Philosophical Psychology 33 (2):206-227 (2019)
AbstractWhile there has been significant philosophical debate on whether nonlinguistic animals can possess conceptual capabilities, less time has been devoted to considering 'talking' animals, such as parrots. When they are discussed, their capabilities are often downplayed as mere mimicry. The most explicit philosophical example of this can be seen in Brandom's frequent comparisons of parrots and thermostats. Brandom argues that because parrots (like thermostats) cannot grasp the implicit inferential connections between concepts, their vocal articulations do not actually have any conceptual content. In contrast, I argue that Pepperberg's work with Alex (and other African grey parrots) provides evidence that the vocal articulations of at least some parrots have conceptual content. Using Frege's insight that numbers assert something about a concept, I argue that Alex's ability to answer the question "How many?" depended upon a prior grasp of conceptual content. Developing this claim, I argue that Alex's arithmetical abilities show that he was capable of using numbers as both concepts and objects. Frege's theoretical insight and Pepperberg's empirical work provide reason to reconsider the capabilities of parrots, as well as what sorts of tasks provide evidence for conceptual content.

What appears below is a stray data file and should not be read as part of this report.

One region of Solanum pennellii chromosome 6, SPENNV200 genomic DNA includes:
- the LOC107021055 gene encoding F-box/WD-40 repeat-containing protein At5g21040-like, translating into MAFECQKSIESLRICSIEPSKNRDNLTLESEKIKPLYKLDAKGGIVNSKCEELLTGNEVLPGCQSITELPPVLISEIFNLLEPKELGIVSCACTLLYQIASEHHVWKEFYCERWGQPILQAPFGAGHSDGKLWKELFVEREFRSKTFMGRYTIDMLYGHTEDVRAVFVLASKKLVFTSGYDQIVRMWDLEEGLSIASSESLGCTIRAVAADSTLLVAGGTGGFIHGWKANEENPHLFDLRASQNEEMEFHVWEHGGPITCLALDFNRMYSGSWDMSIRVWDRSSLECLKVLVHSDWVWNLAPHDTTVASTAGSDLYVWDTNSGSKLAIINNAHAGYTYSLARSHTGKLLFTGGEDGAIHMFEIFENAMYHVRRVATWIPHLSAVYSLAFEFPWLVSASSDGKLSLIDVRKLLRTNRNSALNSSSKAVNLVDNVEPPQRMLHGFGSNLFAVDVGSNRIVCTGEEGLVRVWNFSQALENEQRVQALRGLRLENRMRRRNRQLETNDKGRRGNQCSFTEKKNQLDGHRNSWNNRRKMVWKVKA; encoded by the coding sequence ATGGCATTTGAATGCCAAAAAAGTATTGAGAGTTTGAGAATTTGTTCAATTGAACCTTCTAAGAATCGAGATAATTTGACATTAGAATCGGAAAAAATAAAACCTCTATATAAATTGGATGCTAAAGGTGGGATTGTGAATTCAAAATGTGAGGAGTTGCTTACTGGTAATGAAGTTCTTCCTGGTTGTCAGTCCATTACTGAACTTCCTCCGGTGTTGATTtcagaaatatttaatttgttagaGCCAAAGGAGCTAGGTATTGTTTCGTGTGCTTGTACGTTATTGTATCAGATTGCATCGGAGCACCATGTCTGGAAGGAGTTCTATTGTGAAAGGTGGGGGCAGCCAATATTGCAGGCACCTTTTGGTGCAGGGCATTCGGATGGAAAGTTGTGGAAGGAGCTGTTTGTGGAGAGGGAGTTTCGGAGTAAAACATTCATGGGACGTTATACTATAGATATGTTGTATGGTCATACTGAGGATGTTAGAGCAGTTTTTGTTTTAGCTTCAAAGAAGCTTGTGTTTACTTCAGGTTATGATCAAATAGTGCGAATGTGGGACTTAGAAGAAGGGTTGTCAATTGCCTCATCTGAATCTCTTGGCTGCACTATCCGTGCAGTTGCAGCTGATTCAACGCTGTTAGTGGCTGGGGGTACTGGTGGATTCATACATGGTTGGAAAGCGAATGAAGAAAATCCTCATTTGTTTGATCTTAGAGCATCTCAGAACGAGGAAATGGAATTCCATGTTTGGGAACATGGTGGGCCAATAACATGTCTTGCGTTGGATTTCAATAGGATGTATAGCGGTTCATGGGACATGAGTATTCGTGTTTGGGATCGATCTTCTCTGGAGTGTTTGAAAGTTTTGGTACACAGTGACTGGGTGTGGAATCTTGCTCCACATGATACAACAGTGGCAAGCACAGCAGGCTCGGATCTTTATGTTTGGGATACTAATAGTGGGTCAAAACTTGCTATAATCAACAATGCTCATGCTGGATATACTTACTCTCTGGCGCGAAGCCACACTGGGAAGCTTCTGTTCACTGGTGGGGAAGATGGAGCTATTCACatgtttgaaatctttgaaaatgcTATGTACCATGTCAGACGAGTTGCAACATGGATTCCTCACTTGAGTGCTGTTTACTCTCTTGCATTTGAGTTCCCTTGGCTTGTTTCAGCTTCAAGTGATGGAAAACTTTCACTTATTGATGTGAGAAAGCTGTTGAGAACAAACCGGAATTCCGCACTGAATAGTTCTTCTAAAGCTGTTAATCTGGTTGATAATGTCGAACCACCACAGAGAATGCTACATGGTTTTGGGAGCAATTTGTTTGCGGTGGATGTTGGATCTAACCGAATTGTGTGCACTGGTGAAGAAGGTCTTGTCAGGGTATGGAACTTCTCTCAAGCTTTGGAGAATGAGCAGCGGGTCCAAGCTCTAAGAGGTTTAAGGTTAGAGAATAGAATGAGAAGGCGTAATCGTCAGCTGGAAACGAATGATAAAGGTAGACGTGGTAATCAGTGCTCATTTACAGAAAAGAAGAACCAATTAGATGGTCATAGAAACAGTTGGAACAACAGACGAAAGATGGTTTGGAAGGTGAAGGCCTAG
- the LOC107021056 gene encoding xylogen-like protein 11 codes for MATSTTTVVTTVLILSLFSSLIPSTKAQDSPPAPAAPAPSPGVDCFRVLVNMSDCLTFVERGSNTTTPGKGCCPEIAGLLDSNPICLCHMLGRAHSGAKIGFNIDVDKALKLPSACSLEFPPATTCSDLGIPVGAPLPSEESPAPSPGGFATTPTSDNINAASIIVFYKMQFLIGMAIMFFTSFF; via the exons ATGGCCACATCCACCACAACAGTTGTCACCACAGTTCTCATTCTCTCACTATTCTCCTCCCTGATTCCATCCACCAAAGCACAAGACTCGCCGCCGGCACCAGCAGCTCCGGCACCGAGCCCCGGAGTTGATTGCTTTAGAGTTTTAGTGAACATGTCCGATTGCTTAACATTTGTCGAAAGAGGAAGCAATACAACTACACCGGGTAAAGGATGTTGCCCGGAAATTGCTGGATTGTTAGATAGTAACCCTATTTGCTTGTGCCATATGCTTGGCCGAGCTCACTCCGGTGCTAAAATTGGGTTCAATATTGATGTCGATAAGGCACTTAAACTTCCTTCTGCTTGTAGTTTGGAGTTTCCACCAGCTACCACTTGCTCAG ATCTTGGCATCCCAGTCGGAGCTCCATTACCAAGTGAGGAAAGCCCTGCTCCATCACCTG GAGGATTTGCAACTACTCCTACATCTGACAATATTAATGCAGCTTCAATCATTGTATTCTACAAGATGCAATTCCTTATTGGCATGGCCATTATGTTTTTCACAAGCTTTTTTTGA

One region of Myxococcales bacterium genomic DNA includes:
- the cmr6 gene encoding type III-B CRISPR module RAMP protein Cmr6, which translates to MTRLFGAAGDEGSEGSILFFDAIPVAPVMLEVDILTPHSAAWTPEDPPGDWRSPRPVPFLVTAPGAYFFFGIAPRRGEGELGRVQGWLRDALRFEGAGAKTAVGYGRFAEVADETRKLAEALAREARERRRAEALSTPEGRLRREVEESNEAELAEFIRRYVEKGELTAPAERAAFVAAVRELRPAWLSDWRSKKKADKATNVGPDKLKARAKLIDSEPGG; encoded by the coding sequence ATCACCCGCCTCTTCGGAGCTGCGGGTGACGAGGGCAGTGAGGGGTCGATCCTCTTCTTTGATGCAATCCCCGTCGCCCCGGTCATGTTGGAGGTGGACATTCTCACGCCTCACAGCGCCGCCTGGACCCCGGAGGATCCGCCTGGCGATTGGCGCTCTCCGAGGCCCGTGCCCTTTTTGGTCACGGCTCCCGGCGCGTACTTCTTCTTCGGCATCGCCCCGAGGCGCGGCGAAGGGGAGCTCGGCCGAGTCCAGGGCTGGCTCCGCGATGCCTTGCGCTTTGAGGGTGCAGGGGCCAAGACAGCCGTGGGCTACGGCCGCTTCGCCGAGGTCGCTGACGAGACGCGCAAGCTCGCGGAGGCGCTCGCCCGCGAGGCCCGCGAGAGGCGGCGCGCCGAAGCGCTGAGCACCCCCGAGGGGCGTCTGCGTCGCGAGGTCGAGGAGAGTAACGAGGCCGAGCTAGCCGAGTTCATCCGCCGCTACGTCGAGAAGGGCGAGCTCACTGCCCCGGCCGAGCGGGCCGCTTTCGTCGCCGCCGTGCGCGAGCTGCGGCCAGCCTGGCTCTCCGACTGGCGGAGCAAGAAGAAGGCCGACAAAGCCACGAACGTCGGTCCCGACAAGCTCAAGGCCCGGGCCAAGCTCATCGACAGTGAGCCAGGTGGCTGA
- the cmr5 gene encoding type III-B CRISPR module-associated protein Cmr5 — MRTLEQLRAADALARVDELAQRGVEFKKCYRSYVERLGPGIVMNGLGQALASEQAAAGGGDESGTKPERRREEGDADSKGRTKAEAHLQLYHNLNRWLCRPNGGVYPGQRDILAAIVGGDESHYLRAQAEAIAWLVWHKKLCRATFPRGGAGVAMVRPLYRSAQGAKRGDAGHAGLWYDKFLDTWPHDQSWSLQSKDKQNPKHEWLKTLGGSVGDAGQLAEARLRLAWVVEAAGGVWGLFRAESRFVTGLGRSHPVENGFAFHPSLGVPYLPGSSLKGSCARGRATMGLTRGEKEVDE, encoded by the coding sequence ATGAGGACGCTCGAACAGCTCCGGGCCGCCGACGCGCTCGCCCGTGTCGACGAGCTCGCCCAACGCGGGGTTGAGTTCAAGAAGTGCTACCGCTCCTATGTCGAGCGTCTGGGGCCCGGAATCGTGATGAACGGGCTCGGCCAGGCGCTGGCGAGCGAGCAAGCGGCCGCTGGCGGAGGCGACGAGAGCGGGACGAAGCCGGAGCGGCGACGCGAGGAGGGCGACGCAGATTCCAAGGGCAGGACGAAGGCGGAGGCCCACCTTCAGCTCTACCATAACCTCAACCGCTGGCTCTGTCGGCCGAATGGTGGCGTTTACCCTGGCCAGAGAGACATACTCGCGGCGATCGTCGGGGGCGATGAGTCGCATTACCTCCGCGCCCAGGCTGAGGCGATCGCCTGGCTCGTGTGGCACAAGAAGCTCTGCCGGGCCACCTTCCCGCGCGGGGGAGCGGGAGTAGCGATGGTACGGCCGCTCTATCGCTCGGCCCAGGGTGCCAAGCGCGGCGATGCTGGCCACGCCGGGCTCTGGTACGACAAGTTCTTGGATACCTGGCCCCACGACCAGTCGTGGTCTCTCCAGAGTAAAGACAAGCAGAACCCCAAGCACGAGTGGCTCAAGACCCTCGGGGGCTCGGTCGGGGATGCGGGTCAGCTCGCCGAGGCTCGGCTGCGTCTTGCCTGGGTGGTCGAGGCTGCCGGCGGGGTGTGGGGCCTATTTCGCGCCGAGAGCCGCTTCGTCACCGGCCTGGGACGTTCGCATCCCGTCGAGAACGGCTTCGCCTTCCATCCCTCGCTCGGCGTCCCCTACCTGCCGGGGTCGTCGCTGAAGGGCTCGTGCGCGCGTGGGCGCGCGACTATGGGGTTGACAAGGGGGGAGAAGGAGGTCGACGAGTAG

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References found in this work
Making It Explicit: Reasoning, Representing, and Discursive Commitment.Robert Brandom - 1994 - Harvard University Press.
The Foundations of Arithmetic.Gottlob Frege - 1884/1950 - Evanston: Ill., Northwestern University Press.
Articulating Reasons: An Introduction to Inferentialism.Robert Brandom - 2000 - Harvard University Press.
Groundwork of the Metaphysics of Morals.Immanuel Kant - 1785/2002 - In Practical Philosophy. Cambridge University Press. pp. 37-108.